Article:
“No, thank you. I’ll just call a cab. I have to work in the morning.” This was not true, technically or otherwise. It was, however, plausible and necessary. The clock claimed it was past three. I believed it. I thanked Simon for the drink and left, saying nothing to the people on the porch. After a few wrong turns I found Neil Avenue. I walked north with my hands jammed deep in my pockets.


Havana, part 2

04 Apr

The likelihood of a gropee being able to successfully identify a groper is inversely proportional to the density of the immediate population. This is Newton’s First Law of Groping.

Nothing good can possibly come of identifying the groper, so it’s probably best if Newton’s First Law precludes successful identification. This is Newton’s Second Law of Groping.

Newton was a pervert.

I stood up straight, involuntarily clenching my buttocks. The bartender placed my beer and bourbon in front of me with a polite leer. I looked around, but there was no hint as to who’d grabbed my ass. The men at the bar had bar faces. Some of them smiled; some did not. All of them evaluated me casually with a deliberately crawling gaze, lingering occasionally at my ass or lips. Usually, bourbon is for sipping. This tasted awful. I shot it, chasing it with beer, and walked back to the pool table.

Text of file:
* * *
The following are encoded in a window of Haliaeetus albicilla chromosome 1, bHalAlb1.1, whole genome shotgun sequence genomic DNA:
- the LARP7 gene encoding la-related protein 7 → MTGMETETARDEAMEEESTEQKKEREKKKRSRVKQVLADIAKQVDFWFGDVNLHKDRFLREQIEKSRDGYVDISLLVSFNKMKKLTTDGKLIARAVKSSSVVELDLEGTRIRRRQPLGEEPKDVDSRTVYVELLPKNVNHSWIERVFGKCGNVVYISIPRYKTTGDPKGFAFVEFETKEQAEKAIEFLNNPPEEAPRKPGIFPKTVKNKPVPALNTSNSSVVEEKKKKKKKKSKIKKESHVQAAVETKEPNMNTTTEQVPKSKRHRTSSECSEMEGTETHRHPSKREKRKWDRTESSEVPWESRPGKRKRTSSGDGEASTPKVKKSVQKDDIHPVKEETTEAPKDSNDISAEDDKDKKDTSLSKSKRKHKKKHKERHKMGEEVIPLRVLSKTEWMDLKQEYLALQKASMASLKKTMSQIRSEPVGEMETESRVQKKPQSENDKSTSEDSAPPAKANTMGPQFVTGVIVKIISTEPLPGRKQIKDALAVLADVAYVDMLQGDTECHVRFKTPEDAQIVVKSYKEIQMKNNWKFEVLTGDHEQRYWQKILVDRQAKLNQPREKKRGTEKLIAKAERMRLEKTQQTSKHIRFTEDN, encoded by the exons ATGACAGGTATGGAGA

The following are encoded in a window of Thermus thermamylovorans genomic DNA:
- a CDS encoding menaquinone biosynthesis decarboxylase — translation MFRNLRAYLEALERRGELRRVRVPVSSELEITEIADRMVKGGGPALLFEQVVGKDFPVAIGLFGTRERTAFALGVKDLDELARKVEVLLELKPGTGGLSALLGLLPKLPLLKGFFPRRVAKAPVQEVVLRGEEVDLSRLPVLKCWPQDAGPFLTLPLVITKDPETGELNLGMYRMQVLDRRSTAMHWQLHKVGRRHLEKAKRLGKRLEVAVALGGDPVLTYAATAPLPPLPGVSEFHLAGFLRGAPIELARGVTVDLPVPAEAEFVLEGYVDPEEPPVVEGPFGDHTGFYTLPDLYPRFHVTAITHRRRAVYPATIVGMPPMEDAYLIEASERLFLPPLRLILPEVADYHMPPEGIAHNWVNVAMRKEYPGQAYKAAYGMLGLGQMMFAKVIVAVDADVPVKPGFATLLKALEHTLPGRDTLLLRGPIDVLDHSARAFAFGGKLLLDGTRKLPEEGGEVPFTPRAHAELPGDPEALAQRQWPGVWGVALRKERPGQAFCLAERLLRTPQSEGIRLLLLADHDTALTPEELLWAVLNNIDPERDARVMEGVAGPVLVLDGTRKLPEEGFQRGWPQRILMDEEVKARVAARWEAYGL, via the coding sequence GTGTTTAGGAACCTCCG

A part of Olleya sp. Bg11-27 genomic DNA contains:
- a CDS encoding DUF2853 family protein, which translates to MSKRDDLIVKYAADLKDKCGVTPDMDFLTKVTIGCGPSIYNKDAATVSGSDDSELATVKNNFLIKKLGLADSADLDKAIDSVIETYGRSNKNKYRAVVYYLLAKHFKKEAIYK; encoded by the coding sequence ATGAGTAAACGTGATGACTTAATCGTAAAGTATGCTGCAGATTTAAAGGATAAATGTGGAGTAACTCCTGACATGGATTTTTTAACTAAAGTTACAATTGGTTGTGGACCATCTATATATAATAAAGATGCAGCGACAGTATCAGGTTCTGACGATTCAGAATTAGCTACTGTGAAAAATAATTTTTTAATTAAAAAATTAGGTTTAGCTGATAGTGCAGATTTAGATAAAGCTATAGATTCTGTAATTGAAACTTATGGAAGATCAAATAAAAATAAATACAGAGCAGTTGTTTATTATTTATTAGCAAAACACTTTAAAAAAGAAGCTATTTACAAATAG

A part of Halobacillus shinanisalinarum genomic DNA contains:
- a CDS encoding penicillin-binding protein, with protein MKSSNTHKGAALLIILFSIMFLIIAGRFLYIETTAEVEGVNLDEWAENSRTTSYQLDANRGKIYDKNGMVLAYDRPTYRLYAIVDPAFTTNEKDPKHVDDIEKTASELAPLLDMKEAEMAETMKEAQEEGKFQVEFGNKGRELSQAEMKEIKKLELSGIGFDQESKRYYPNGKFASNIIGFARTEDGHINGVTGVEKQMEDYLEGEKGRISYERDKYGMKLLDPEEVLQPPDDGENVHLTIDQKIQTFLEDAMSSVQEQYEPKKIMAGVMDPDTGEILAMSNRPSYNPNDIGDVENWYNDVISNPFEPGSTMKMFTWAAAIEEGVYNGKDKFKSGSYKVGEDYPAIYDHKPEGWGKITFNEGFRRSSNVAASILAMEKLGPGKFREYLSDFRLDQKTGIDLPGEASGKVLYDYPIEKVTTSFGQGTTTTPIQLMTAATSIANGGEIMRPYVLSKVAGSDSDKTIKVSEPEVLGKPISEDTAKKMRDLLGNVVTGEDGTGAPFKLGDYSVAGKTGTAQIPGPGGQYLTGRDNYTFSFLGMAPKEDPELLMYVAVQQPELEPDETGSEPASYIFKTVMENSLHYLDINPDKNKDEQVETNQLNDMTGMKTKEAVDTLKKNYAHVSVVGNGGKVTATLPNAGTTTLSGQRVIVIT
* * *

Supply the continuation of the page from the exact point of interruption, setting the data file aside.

A short man with dark skin played a solo game. I leaned against the wall and watched him play. He smiled at me and invited me to play the next game. Gratefully, I accepted. I reached out to shake his hand.


“My name’s Mike,” he said, pulling me closer and kissing my cheek near the corner of my mouth. “So, are you gay or bi?”

“Um,” I said. “Straight.”

His face cycled through disappointment, annoyance and back to politeness. “Oh, I’m sorry,” he said. “I—”

“No, it’s fine. Really. Really. Do you want to play eight ball or nine ball?”